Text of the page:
Guest post by Philip Grant in a personal capacity
On 14 November, Martin reported the questions which Cllr. Anton Georgiou had
asked at the Cabinet meeting about the
number of new Council homes Brent has delivered, and the proposal Cabinet was
considering about “converting” some homes the Council was building from London
Affordable Rent to Shared Ownership. The Leader, Cllr. Muhammed Butt, said the
Council would come back to him with a detailed reply.
Cllr. Georgiou has received that reply. He’s passed a copy to me, saying
he would be happy for me to share it, as it should be public knowledge. I’ll
ask Martin to attach the answers to the questions (prepared for Cllr. Butt by
Brent’s Head of Affordable Housing) at the end of this post. At the Cabinet
meeting, Cllr. Butt said that he hoped the Council and its Officers were not
being accused of deliberately misleading the public. As the information he has
supplied may be slightly confusing, I hope this article will provide a bit more
Brent’s Lead Member for Housing emphasising ‘genuinely affordable
(From the publicity video for Brent’s Clement Close
Much is made in Brent’s publicity about ‘Delivering 1,000 New Council
Homes’ (“NCH”). What does the Council’s housing policy actually say? Brent is
committed to there being 5,000 affordable homes built in the borough between
April 2019 and March 2024 inclusive. As part of that aim, the Council itself
has ‘a strategic target of delivering 1,000 new council homes at genuinely
affordable rent by 31 March 2024.’
There are two types of “genuinely affordable” rent which can be charged
by social housing providers such as Brent. The first is Social Rent (sometimes
known as Formula Rent, which is the maximum rent for each size of home,
calculated by the Regulator of Social Housing). This is the “rent capped” level
which can be charged to existing tenants of social housing provided by local
authorities and Housing Associations, or new tenants if the registered provider
choses Social Rent as the tenure. These Social Rents can only be increased by a
set “formula” each year, so rents paid by existing Council tenants may be less
that the maximum “rent cap”.
The current maximum weekly Social Rent levels. (Regulator of Social Housing website)
The second type of “genuinely affordable” rent, in London, is London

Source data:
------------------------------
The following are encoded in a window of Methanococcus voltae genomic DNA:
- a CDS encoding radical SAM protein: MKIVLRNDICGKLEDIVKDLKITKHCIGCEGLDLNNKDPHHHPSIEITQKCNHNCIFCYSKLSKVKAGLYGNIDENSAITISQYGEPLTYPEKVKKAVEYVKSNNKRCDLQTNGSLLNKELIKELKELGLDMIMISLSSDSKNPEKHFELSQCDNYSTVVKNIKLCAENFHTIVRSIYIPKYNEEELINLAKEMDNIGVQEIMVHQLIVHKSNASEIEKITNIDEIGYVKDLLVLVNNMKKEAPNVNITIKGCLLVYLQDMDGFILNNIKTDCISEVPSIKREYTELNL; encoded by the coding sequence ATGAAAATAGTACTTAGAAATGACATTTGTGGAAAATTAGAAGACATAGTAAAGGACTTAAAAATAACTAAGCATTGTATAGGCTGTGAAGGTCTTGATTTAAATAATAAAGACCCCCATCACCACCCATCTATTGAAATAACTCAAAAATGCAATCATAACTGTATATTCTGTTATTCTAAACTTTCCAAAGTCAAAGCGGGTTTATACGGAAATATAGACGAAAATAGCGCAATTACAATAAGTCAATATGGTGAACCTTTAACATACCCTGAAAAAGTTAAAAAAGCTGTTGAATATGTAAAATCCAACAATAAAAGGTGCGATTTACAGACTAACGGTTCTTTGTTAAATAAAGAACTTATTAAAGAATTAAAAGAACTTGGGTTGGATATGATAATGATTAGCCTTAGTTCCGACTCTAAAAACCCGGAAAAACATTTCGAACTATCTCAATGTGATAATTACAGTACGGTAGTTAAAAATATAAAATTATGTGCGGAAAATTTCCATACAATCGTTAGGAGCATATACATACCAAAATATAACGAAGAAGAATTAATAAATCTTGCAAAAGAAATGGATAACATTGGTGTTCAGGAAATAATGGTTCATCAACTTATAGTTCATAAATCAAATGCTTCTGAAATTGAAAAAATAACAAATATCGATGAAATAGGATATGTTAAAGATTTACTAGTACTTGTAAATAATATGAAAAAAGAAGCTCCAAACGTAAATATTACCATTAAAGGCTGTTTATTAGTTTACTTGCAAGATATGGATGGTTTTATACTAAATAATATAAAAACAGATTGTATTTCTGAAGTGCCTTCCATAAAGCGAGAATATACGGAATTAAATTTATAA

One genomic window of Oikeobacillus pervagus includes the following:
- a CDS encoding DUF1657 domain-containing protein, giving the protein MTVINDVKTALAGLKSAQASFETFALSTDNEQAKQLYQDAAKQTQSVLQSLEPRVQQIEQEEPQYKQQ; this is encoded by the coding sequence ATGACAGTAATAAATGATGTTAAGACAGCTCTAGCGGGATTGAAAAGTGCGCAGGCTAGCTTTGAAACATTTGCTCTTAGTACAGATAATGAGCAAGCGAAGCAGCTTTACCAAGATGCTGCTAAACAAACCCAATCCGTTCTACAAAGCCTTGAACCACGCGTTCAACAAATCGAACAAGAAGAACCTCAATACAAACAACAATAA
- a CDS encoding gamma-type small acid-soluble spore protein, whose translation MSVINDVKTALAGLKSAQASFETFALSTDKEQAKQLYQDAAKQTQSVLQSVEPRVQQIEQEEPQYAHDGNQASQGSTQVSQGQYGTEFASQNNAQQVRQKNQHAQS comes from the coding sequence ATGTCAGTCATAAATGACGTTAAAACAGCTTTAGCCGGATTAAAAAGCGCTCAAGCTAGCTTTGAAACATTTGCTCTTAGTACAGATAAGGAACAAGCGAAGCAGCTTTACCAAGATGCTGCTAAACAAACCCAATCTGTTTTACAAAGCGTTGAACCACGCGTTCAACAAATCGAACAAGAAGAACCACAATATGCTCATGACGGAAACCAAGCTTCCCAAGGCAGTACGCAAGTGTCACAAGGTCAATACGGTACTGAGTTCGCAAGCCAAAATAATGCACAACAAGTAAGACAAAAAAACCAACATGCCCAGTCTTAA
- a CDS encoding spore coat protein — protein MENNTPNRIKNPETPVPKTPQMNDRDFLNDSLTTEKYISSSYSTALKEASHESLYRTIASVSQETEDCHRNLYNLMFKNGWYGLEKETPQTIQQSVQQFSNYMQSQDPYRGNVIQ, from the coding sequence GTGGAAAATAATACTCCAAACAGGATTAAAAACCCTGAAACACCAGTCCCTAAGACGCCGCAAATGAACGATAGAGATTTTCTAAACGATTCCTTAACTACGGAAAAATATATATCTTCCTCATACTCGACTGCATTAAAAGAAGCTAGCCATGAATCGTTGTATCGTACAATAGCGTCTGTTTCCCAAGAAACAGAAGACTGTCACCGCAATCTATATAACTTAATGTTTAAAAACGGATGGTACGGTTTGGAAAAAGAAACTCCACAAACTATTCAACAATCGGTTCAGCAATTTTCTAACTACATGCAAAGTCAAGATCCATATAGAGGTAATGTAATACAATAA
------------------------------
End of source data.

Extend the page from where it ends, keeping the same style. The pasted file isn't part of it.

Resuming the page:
Affordable Rent. It was introduced by the Mayor, Sadiq Khan, in 2016, as the
genuinely affordable rent level at which new homes built using his “affordable
homes” grants could be charged. The weekly amounts are slightly higher than the
maximum Social Rent level. (Currently, the annual increase “formula” for both
rent types, set by the Regulator, is the previous September’s CPI + 1%,
although the cap for increases from April 2023 was recently limited by the
Chancellor to 7%).
London Affordable Rent levels. (From the GLA
affordable housing website)
I’ve given this information before examining the answers provided to
Cllr. Georgiou’s questions, as I think it will make it easier when I try to
explain some of the replies.
Paragraph from the 14 November “Update” report on the success of Brent’s
The item being discussed at the Cabinet meeting was an update on the supply of affordable housing
(see my guest blog of 11 November for more details). The Report said that the Council had developed and let 684 NCH. Cllr.
Georgiou asked how many of the 684 were at each type of rent level and what
types of tenure made up this total. This was the response:
Extract from the document sent by Cllr. Butt on 21 November.
In the first list, there are 235 new Council homes shown as being at
Council (which must mean Social) rent level. There is a reason for this, which
was first highlighted in a September 2021 “Life in Kilburn” blog about Brent’s “1,000
New Council Homes” Programme. 209 of those
235 were homes into which existing tenants from the Gloucester and Durham
blocks in Kilburn, which Brent will demolish to redevelop, had been
transferred. Their rents had to stay at their old Council/Social level, and its
possible that the other 26 at that level are for a similar reason.
The 253 of 684 at LAR are probably new homes that have been supplied to
people on the Council’s waiting list, or similar genuinely new Council tenants.
But what about those at ‘London housing allowance rent level’? You will notice
that the figure of 149 at that level matches the 149 shown for tenants in
temporary accommodation, and 92 of those will be at the Council’s Knowles House
development for temporary accommodation in Harlesden.
LHA is actually Local Housing Allowance level, a series of scales
calculated by the Valuation Office Agency as a way of setting housing benefit
entitlements for tenants living in the private sector. It is higher than rent
levels that the Council could charge as a social housing provider, so Brent’s
temporary accommodation is treated as a sort of semi-private Council housing.
Weekly LHA rates for areas covering most of Brent. (From the VOA’s LHA website)
The LHA figures applicable in Brent are those calculated for the Inner North
London (basically south of the River Brent) and North West London areas. They
are the maximum amounts which the tenant can claim Housing Benefit (or the
housing part of Universal Credit) for. In that respect, they can be seen as
“affordable”, but it is not the “genuinely affordable rent” which the 1,000 new
homes are meant to provide.
It will be seen that the 47 “Assisted Living” homes are not included in
the rent level breakdown answer, so they are not provided at “genuinely
affordable rent” either. And the claim that 488 of the 684 are ‘social rent
homes’ is also incorrect. As shown above, only 235 are at Social Rent level.
This is yet another example of the misleading descriptions of housing often
used by councillors and Council Officers. It would be correct to call the 488
“genuinely affordable” homes “social housing”, or Brent Council social housing,
but they are NOT all for ‘social rent’.
Another clarification that Cllr. Georgiou asked for at the 14 November
Cabinet meeting was the difference between the 684 figure, and that given to
the Scrutiny Committees when they were jointly considering Brent’s Draft